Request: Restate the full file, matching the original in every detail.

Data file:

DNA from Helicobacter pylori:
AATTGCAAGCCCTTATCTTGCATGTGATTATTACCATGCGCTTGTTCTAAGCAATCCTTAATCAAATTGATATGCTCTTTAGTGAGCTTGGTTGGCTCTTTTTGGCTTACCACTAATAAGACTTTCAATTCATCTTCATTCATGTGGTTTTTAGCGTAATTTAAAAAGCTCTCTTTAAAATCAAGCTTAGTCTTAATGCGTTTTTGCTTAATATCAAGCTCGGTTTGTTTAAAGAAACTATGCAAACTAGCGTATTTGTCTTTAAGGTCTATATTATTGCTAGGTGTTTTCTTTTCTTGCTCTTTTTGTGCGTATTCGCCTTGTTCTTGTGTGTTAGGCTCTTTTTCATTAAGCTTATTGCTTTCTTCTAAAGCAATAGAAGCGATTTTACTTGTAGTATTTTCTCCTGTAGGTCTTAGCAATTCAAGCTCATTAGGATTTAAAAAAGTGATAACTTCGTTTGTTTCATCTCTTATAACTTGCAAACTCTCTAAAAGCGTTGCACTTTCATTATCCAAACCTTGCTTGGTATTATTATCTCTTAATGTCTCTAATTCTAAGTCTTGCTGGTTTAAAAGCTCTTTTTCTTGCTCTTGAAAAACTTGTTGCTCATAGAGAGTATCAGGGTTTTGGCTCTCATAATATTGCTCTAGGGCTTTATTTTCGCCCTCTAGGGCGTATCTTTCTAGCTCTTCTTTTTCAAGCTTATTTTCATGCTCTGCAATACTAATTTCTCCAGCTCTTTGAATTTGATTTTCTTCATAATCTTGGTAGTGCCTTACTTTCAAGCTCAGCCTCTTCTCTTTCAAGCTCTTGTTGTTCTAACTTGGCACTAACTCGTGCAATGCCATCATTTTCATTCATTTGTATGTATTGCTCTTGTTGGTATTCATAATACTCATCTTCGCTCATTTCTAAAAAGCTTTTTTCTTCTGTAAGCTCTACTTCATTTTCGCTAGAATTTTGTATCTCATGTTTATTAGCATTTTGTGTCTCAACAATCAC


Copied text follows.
DNA from Helicobacter pylori:
AATTGCAAGCCCTTATCTTGCATGTGATTATTACCATGCGCTTGTTCTAAGCAATCCTTAATCAAATTGATATGCTCTTTAGTGAGCTTGGTTGGCTCTTTTTGGCTTACCACTAATAAGACTTTCAATTCATCTTCATTCATGTGGTTTTTAGCGTAATTTAAAAAGCTCTCTTTAAAATCAAGCTTAGTCTTAATGCGTTTTTGCTTAATATCAAGCTCGGTTTGTTTAAAGAAACTATGCAAACTAGCGTATTTGTCTTTAAGGTCTATATTATTGCTAGGTGTTTTCTTTTCTTGCTCTTTTTGTGCGTATTCGCCTTGTTCTTGTGTGTTAGGCTCTTTTTCATTAAGCTTATTGCTTTCTTCTAAAGCAATAGAAGCGATTTTACTTGTAGTATTTTCTCCTGTAGGTCTTAGCAATTCAAGCTCATTAGGATTTAAAAAAGTGATAACTTCGTTTGTTTCATCTCTTATAACTTGCAAACTCTCTAAAAGCGTTGCACTTTCATTATCCAAACCTTGCTTGGTATTATTATCTCTTAATGTCTCTAATTCTAAGTCTTGCTGGTTTAAAAGCTCTTTTTCTTGCTCTTGAAAAACTTGTTGCTCATAGAGAGTATCAGGGTTTTGGCTCTCATAATATTGCTCTAGGGCTTTATTTTCGCCCTCTAGGGCGTATCTTTCTAGCTCTTCTTTTTCAAGCTTATTTTCATGCTCTGCAATACTAATTTCTCCAGCTCTTTGAATTTGATTTTCTTCATAATCTTGGTAGTGCCTTACTTTCAAGCTCAGCCTCTTCTCTTTCAAGCTCTTGTTGTTCTAACTTGGCACTAACTCGTGCAATGCCATCATTTTCATTCATTTGTATGTATTGCTCTTGTTGGTATTCATAATACTCATCTTCGCTCATTTCTAAAAAGCTTTTTTCTTCTGTAAGCTCTACTTCATTTTCGCTAGAATTTTGTATCTCATGTTTATTAGCATTTTGTGTCTCAACAATCAC